Simon Harak, “Peace” Center Target of Harassment Campaign, Journalistic Bias?
We reported on his extreme statements. And GOP3 has also chronicled his antics and positions.
But Harak and his supporters have largely ignored the blogosphere.
Not so when Milwaukee Magazine decided to report on the controversy surrounding Harak and the Center for Peacemaking. Harak’s fellow leftists in the Wisconsin Network for Peace and Justice went ballistic. An entry on their web page informed readers:
The Marquette Center for Peacemaking and its director, Father Simon Harak, are the targets of a harrassment [sic] campaign by two Marquette students who oppose the Center’s peacemaking mission. The students have leafletted [sic] Father Harak’s classes with flyers calling Father Harak “deranged” and urging students to “Drop this class!”Of course, this “harrassment” [sic] campaign actually amounted to only one student (Brian Collar) exercising his free speech rights.
The web page complained that the article:
. . . did not quote any Marquette students who were not critical of Father Harak. . . . Father Harak provided us with these responses, from attendees at various Center events.In reality, the “responses” are mostly not from students but from community members, and are not about Harak’s classes but rather about a workshop he conducted. Attendees at such workshops are a highly self-selected bunch who agree with the organizer’s viewpoint.
Their special ire was directed at a graphic that accompanied the story. It was an image of Harak with the crosshairs of a telescopic sight centered on his forehead. How did Harak respond?
In response to the photo, Father Harak says, “I’ve tried, but I just can’t take it lightly, because violence is not academic or symbolic to me (or ‘clever’ as I believe they were trying to be here). Even if I were to just think about Milwaukee, the problem of violence (and gun violence) here is serious enough not to be made light of like this. If I look at where they put the bullseye’ of this target, and if I were to imagine someone holding a gun, what would this image ‘invite?’” Father Harak’s concern is motivated by the fact that, since 9/11, Arab-Americans like Father Harak have been the targets of racially-motivated violence.In reality, the photo seemed to show a pro-Harak bias, implying that those of us who have been critical of the leftist cleric want to assassinate him or something.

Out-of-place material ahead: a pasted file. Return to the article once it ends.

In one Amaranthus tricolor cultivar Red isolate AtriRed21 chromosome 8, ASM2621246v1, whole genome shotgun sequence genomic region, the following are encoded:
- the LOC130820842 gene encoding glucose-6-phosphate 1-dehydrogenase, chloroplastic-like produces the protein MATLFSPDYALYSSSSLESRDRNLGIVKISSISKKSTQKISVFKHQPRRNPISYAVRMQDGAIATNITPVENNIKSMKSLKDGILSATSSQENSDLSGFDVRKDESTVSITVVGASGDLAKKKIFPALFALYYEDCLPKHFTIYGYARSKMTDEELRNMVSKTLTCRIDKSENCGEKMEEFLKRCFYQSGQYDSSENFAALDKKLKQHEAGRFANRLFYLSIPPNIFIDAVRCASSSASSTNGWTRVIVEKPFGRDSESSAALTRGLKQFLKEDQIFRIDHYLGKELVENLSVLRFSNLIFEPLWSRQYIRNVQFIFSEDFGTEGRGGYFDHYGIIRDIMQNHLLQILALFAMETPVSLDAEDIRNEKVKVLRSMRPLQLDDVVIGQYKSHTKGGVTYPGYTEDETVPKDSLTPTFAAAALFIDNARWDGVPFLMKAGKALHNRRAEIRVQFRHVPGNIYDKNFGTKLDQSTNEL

In reality, all we have done is criticize him.
But Harak can’t seem to resist playing the victim card and invoking violence against Arab-Americans. In fact, such violence has been extremely rare, and nobody who wrote about Harak (and this includes both Marquette bloggers and Milwaukee Magazine) knew he was Arab-American.
What was in the Milwaukee Magazine article that the Wisconsin Network did not report? The fact that blogger Daniel Suhr discovered that the foundation that funded the Center for Peacemaking has a portfolio laced with stocks of defense contractors -- the people Harak calls the “Merchants of Death.”
When we asked for a response from Harak sponsor and cohort Michael Duffy (who is also associated with the Center), Duffy appeared to be grateful for the information and promised to look into the issue.
The Wisconsin Network web page urged readers to bombard Milwaukee Magazine with e-mails complaining about the article. Apparently they did so, since a more recent posting says that “Many of you have responded to the Milwaukee Magazine article and photo of Father Simon Harak, director of Marquette University’s Center for Peacemaking Studies, and to our report on the controversy . . . .”
Of course, the local “peace” movement has a right to bombard Milwaukee Magazine with e-mails if they want to. But some responses are simply lame. The graphic they objected to was a bit “edgy” but in no way advocated or encouraged violence.
And the local leftists don’t seem to want to discuss other important issues such as the fact that the Center for Peacemaking is funded with money obtained from the “Merchants of Death” (Harak’s term) or the fact that Harak said that Saddam Hussein was justified in invading Kuwait in 1991.
Thus we find a typical tactic. Harak and his supporters are attacking the messenger to avoid dealing with serious questions about their “peacemaking” project.